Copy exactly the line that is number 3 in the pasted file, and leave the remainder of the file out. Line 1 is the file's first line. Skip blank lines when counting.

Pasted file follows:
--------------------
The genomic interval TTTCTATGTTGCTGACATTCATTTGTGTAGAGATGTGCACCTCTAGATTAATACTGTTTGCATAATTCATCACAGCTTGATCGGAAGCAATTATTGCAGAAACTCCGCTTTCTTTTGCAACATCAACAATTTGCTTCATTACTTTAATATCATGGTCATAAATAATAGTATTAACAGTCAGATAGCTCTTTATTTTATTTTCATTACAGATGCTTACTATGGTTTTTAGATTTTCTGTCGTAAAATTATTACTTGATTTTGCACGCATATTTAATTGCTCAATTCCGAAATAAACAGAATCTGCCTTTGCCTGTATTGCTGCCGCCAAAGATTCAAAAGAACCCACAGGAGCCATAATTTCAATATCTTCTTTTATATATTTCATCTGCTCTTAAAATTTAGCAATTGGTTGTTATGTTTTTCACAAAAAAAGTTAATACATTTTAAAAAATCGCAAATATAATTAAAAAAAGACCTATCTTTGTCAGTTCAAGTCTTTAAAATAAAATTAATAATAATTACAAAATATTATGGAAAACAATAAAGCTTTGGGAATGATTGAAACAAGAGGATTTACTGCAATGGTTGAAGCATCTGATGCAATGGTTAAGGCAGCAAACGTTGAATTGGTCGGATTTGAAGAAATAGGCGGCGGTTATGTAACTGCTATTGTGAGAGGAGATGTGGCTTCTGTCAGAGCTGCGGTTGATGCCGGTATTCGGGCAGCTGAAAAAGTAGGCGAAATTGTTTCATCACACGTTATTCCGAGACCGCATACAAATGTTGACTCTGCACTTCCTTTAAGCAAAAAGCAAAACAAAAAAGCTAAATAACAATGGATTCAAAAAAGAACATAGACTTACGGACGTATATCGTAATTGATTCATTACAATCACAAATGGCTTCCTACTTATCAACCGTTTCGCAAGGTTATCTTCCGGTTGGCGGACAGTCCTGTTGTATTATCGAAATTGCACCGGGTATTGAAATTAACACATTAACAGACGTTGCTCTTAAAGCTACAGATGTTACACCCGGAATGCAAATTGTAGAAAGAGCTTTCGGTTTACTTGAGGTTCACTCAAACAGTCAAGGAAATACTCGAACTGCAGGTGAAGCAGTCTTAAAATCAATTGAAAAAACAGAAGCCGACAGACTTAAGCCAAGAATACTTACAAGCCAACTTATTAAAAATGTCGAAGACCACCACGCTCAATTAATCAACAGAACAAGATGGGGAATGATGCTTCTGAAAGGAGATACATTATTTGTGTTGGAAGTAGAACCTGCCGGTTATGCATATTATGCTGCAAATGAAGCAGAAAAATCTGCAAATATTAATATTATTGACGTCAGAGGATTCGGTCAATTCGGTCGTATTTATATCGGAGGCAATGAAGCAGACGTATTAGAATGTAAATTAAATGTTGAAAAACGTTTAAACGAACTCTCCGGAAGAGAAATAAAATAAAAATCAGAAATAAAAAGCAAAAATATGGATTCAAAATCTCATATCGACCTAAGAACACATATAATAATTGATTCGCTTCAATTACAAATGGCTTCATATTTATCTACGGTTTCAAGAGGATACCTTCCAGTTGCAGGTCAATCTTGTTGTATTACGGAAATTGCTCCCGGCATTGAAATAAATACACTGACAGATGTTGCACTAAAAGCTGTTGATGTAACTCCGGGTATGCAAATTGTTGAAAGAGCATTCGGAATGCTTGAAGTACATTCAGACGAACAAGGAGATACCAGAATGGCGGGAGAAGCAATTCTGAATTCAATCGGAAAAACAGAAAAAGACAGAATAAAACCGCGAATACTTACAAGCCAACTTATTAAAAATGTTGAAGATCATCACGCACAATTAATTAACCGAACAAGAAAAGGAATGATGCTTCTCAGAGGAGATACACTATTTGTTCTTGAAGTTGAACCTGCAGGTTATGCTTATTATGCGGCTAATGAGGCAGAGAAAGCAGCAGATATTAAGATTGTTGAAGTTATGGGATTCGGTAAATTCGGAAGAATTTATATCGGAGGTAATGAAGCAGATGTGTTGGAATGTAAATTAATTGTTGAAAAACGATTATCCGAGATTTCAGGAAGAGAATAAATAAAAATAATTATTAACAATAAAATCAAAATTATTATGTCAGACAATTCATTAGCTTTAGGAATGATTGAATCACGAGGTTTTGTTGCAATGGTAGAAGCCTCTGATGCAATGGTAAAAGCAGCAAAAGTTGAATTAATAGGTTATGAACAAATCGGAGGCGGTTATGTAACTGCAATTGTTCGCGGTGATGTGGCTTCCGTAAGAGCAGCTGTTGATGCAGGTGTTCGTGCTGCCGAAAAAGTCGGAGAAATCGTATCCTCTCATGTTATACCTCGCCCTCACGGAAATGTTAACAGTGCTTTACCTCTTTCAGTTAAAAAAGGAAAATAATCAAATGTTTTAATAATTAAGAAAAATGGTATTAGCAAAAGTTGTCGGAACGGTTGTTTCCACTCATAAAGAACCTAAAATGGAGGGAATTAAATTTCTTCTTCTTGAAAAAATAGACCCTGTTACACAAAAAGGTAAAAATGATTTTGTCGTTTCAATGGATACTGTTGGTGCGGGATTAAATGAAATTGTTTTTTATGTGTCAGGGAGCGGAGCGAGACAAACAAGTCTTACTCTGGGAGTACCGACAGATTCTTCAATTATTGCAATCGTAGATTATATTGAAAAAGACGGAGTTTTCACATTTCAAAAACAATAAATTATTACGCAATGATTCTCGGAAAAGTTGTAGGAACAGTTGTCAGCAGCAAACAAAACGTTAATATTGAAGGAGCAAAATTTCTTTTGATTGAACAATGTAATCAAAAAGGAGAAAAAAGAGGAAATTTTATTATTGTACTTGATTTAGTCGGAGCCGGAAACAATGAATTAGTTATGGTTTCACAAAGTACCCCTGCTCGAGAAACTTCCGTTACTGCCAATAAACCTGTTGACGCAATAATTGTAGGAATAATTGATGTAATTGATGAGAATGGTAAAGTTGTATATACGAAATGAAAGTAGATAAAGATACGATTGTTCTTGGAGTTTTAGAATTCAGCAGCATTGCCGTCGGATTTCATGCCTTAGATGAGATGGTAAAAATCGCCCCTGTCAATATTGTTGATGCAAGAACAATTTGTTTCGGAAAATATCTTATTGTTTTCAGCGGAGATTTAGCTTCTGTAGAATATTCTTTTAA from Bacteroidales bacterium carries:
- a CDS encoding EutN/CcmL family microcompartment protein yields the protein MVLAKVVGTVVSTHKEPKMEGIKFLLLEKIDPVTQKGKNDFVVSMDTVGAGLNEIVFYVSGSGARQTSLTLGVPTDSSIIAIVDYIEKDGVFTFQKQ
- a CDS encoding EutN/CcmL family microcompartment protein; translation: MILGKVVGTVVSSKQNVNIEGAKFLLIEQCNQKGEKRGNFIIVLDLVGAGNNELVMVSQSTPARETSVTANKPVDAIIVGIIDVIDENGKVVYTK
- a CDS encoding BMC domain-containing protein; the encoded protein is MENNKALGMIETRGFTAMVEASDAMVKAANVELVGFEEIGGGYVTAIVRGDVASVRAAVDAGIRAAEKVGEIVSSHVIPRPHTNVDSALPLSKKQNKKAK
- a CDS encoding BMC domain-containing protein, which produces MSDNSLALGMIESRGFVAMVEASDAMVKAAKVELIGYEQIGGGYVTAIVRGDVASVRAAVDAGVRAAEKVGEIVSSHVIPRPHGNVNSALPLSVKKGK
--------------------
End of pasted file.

- a CDS encoding EutN/CcmL family microcompartment protein; translation: MILGKVVGTVVSSKQNVNIEGAKFLLIEQCNQKGEKRGNFIIVLDLVGAGNNELVMVSQSTPARETSVTANKPVDAIIVGIIDVIDENGKVVYTK